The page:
I usually keep a stock of Paper Source A7 envelopes in a variety of colors so I can mix and match. And my last note about your envelope - my absolute favorite element for personalizing a Thank You note is to add an envelope liner (the black and white interior of the blue envelope in the top photo). Paper Source sells a liner template kit that includes multi-sized stencils you can use to trace onto a patterned paper of any kind (specialty papers, scrapbook paper, wrapping paper, etc.) and cut out for an easy fit inside your envelope. Then just use a glue stick to seal it down, and Voila! An extra little surprise when your recipient opens up their envelope. 

Your stamp.

Seems like an area that really wouldn't allow for much variation, but the stamp may be my second-most favorite element to personalize on a Thank You note! I always ask the post office what stamps are available vs. just receiving the standard forever stamp. This way you can look at options. I also keep pretty close tabs on USPS.com to see what new stamps are seasonally released - it's the paper nerd in me.

I'm a little excessive and reeeeally enjoy the custom stamp option from PhotoStamps.com or Minted.com. For the "love, Madeleine" stamps, I actually hand wrote the greeting and scanned the design in for printing. I went with a clean black-and-white design for [again] purposes of mixing and matching, but love that you can take your personalization that extra step further.

Your handwriting!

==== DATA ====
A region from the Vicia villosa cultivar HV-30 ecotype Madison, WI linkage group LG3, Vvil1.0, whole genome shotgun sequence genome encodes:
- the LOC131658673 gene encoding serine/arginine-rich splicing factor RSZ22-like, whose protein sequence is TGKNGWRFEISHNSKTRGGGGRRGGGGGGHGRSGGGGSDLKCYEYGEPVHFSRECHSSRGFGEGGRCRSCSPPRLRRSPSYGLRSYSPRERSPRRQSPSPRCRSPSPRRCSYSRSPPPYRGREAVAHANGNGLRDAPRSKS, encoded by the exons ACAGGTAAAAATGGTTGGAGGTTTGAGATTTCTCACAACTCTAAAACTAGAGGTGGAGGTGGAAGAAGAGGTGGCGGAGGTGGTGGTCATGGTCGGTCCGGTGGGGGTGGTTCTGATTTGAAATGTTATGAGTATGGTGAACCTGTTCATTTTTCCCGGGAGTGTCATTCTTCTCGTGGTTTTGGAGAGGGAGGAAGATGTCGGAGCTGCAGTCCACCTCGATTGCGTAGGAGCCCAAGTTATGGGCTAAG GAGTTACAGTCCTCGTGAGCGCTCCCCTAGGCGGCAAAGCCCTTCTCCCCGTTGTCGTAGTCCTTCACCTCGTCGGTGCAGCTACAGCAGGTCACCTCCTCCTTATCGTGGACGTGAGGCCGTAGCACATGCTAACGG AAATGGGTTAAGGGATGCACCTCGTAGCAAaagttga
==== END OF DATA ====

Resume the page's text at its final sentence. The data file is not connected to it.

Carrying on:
No sloppy copies (haven't heard that phrase in some time, am I right?). This is not your grocery list or your work notes, or the back of a receipt in your car! This is a personal expression of gratitude, so give it the courtesy of a nice appearance. You don't have to have the most gorgeous penmanship of all time, that's not where I'm going. But you do want to be sure your note is legible (first and foremost!) and also reads as thoughtful. The more attention to detail you give, the more special your recipient feels on the other end. 

Additionally for consistency's sake, I recommend using the same color ink for your handwritten note as you do for your envelope addressing (when possible / applicable). For example, I'd use a black pen with white calligraphy ink, or a pink pen for both inside and out. The goal is to create a seamless experience and not have one design element catch your eye in a negative way!

Your timeliness.

This may be the most important - DON'T wait weeks on end to send your Thanks. You've now made your recipient feel like it was a burden to thank them for the nicety they gave to you, because you've taken so long. Emily Post says to send a Thank You note most immediately, though a late Thank You note is better than no note at all :)

From top to bottom of this post, I've given you a few different examples of ways that I've personalized my own stationery to each recipient, while keeping the consistent flat correspondence card. Similar elements, very different vibes associated with each. There's lots of flexibility when you keep your stationery piece simple!

Alright, y'all. QUITE a lot of thought on the handwritten Thank You note here, but all good stuff and all equally important. The biggest thing to remember is that you want that recipient to feel like their note was written just for them, so let that shine through in (1) what you write to them and (2) how you present it!

XO. Mad.